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Trevor Howard

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Can we restore salmon runs without hurting our economy?

Salmon are the lifeblood of fisheries in the Pacific Northwest, yet they have been in steep decline ever since Euro-Americans settled in the region. Up and down the West Coast of the United States, the past decade has seen a number of unprecedented collapses from the Sacramento River in California to the Kenai River in Alaska. Various reasons from over harvest to voracious predation have been cited as reasons for this collapse but seemingly the largest reason is a loss of spawning habitat. In a nation that relies upon dams and logging to sustain its population, are there feasible means of restoring these runs to their historic strengths without disrupting the economy? Also, do you believe the removal of large dams like the Elwah, Klamath and Snake River dams will benefit both humanity and the fish?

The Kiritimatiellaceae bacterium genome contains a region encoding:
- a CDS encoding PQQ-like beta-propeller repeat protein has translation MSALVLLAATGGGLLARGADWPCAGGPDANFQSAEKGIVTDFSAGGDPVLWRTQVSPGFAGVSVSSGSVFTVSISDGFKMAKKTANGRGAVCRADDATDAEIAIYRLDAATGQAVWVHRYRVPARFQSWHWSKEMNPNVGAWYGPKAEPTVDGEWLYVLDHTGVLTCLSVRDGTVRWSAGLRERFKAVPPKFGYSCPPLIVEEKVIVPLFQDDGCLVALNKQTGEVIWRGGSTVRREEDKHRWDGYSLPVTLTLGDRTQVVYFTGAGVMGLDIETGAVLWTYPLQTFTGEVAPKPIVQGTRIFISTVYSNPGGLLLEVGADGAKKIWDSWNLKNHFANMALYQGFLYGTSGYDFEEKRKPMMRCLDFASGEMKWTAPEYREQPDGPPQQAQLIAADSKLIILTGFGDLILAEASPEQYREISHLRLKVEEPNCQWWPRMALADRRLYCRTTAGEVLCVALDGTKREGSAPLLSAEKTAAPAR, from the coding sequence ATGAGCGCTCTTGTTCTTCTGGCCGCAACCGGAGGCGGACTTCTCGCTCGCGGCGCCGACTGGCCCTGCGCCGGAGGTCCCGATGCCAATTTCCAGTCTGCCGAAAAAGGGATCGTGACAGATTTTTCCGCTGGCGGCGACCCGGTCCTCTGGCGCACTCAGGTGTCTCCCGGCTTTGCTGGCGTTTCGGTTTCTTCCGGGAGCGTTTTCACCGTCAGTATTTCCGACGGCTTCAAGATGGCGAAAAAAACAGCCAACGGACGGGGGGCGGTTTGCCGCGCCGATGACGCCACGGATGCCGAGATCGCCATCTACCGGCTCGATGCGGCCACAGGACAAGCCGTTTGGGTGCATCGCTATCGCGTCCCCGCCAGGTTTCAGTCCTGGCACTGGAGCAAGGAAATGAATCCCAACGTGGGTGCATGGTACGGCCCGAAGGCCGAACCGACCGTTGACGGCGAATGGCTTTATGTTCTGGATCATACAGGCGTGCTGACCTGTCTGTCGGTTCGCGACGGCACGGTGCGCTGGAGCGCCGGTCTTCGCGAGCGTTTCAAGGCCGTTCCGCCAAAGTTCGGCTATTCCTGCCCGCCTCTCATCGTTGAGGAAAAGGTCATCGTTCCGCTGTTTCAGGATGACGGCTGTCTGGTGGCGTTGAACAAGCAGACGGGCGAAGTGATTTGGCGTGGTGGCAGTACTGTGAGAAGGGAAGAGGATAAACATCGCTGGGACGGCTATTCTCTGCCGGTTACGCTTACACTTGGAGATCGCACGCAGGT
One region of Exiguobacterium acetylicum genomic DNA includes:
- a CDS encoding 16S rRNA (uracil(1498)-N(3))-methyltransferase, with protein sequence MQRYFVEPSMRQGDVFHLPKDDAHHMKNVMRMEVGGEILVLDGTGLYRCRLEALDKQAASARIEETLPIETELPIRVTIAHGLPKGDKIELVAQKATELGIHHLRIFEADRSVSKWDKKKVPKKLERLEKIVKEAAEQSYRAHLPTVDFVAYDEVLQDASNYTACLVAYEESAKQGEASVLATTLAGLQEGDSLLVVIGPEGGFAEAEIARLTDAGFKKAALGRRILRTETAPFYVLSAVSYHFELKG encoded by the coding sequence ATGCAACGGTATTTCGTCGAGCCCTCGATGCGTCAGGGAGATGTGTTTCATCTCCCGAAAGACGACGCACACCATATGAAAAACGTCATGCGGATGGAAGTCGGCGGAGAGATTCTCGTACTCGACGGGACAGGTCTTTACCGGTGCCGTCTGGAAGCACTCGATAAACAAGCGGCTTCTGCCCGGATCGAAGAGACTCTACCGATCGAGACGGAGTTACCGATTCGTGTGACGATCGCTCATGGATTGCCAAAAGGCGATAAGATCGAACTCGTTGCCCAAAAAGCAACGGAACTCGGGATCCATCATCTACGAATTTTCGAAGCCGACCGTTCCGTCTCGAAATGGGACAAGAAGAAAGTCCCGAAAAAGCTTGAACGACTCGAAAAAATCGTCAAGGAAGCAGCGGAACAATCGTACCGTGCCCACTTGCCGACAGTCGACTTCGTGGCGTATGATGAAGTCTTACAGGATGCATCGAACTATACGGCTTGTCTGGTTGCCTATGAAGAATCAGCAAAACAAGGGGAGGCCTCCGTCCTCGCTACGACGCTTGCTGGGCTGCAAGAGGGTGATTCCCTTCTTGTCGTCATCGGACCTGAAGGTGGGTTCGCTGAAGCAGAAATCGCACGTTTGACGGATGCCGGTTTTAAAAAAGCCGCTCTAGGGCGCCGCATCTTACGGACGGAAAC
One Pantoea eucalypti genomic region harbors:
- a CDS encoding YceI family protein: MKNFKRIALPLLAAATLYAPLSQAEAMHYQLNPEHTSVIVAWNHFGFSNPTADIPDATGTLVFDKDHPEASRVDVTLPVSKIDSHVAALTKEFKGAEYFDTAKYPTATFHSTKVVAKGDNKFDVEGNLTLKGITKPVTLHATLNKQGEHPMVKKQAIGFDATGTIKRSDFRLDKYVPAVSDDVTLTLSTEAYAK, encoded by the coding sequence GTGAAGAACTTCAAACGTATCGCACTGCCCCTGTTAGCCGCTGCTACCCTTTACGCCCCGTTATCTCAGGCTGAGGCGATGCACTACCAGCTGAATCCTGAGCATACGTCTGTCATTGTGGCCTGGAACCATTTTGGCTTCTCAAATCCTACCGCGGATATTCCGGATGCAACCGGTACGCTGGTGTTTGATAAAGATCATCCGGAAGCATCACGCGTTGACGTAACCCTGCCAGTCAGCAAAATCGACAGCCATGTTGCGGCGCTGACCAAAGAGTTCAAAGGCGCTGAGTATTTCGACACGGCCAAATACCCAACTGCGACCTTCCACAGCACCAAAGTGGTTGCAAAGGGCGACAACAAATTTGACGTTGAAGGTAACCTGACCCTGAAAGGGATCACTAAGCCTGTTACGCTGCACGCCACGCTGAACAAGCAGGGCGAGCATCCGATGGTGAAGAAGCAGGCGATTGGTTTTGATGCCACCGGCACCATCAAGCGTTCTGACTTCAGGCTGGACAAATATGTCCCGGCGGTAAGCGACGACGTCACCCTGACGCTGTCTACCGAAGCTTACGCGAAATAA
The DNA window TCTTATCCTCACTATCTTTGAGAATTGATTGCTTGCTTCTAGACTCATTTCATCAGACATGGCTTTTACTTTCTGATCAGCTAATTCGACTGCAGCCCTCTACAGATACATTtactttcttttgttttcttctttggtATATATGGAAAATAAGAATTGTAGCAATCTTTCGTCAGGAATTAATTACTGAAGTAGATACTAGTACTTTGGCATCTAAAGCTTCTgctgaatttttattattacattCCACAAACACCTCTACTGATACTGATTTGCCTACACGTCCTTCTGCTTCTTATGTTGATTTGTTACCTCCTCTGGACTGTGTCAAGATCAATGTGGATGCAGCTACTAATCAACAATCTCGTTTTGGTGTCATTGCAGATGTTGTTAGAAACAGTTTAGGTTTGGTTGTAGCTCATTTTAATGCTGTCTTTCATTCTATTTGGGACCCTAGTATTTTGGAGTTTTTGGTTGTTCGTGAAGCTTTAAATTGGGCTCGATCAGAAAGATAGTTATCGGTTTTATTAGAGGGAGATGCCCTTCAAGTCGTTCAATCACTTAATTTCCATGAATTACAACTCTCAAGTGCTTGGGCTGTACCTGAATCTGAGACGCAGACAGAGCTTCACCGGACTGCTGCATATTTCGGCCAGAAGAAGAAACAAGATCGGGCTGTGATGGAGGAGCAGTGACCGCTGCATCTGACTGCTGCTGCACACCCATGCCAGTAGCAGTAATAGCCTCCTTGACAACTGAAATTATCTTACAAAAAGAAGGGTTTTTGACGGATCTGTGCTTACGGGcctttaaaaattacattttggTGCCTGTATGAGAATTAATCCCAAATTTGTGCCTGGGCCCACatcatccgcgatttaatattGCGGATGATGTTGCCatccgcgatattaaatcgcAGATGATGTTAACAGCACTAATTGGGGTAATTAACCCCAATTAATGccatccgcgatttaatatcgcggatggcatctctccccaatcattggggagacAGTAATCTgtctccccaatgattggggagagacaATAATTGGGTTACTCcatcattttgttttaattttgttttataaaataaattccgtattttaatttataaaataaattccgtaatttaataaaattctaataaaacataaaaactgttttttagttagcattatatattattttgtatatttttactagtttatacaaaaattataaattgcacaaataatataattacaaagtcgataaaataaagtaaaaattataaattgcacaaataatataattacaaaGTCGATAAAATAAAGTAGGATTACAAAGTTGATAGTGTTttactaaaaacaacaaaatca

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      Jun 12 2012: I understand the fact that fish ladders can be useful in aiding fish migration upstream, but juvenile fish rarely use them when they move downstream. Typically, dams still provide a massive barrier as juveniles either swim into turbines or are dumped over a massive spillway that opens them up to severe predation and very significant losses of migrating fish over time.
      Not to mention, dams significantly alter the natural flow regime of a river while also blocking the downstream movement of sediments like gravel that are necessary for salmon spawning. Fish ladders, along with hatcheries were thought to be the solution, but it has become apparent that they are not enough.
      • Jun 14 2012: maybe not enough but they are a step in the right direction,

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